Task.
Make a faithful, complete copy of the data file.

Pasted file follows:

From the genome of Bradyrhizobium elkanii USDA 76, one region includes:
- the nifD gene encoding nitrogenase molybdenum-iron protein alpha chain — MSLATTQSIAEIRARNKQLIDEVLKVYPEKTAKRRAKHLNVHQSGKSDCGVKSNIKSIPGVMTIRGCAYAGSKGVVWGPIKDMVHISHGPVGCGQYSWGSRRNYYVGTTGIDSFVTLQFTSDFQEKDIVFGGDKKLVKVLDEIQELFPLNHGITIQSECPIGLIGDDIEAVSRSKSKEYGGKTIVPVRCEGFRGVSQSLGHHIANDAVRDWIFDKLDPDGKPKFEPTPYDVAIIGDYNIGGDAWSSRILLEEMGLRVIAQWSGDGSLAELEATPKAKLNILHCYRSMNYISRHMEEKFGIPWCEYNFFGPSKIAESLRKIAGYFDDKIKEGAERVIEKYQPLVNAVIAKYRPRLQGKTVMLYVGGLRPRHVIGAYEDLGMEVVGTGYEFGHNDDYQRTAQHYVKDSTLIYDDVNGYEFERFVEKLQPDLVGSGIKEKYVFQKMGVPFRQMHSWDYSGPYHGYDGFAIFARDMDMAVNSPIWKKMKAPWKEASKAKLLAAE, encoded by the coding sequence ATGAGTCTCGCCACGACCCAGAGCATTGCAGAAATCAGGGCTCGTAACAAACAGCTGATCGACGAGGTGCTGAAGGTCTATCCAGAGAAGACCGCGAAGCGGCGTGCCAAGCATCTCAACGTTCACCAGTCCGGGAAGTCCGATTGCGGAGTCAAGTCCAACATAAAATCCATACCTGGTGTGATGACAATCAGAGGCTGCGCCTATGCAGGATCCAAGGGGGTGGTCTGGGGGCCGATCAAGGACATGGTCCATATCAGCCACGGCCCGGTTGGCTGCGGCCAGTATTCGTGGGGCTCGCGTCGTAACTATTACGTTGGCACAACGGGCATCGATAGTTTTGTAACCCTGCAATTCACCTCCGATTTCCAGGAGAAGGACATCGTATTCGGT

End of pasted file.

From the genome of Bradyrhizobium elkanii USDA 76, one region includes:
- the nifD gene encoding nitrogenase molybdenum-iron protein alpha chain — MSLATTQSIAEIRARNKQLIDEVLKVYPEKTAKRRAKHLNVHQSGKSDCGVKSNIKSIPGVMTIRGCAYAGSKGVVWGPIKDMVHISHGPVGCGQYSWGSRRNYYVGTTGIDSFVTLQFTSDFQEKDIVFGGDKKLVKVLDEIQELFPLNHGITIQSECPIGLIGDDIEAVSRSKSKEYGGKTIVPVRCEGFRGVSQSLGHHIANDAVRDWIFDKLDPDGKPKFEPTPYDVAIIGDYNIGGDAWSSRILLEEMGLRVIAQWSGDGSLAELEATPKAKLNILHCYRSMNYISRHMEEKFGIPWCEYNFFGPSKIAESLRKIAGYFDDKIKEGAERVIEKYQPLVNAVIAKYRPRLQGKTVMLYVGGLRPRHVIGAYEDLGMEVVGTGYEFGHNDDYQRTAQHYVKDSTLIYDDVNGYEFERFVEKLQPDLVGSGIKEKYVFQKMGVPFRQMHSWDYSGPYHGYDGFAIFARDMDMAVNSPIWKKMKAPWKEASKAKLLAAE, encoded by the coding sequence ATGAGTCTCGCCACGACCCAGAGCATTGCAGAAATCAGGGCTCGTAACAAACAGCTGATCGACGAGGTGCTGAAGGTCTATCCAGAGAAGACCGCGAAGCGGCGTGCCAAGCATCTCAACGTTCACCAGTCCGGGAAGTCCGATTGCGGAGTCAAGTCCAACATAAAATCCATACCTGGTGTGATGACAATCAGAGGCTGCGCCTATGCAGGATCCAAGGGGGTGGTCTGGGGGCCGATCAAGGACATGGTCCATATCAGCCACGGCCCGGTTGGCTGCGGCCAGTATTCGTGGGGCTCGCGTCGTAACTATTACGTTGGCACAACGGGCATCGATAGTTTTGTAACCCTGCAATTCACCTCCGATTTCCAGGAGAAGGACATCGTATTCGGT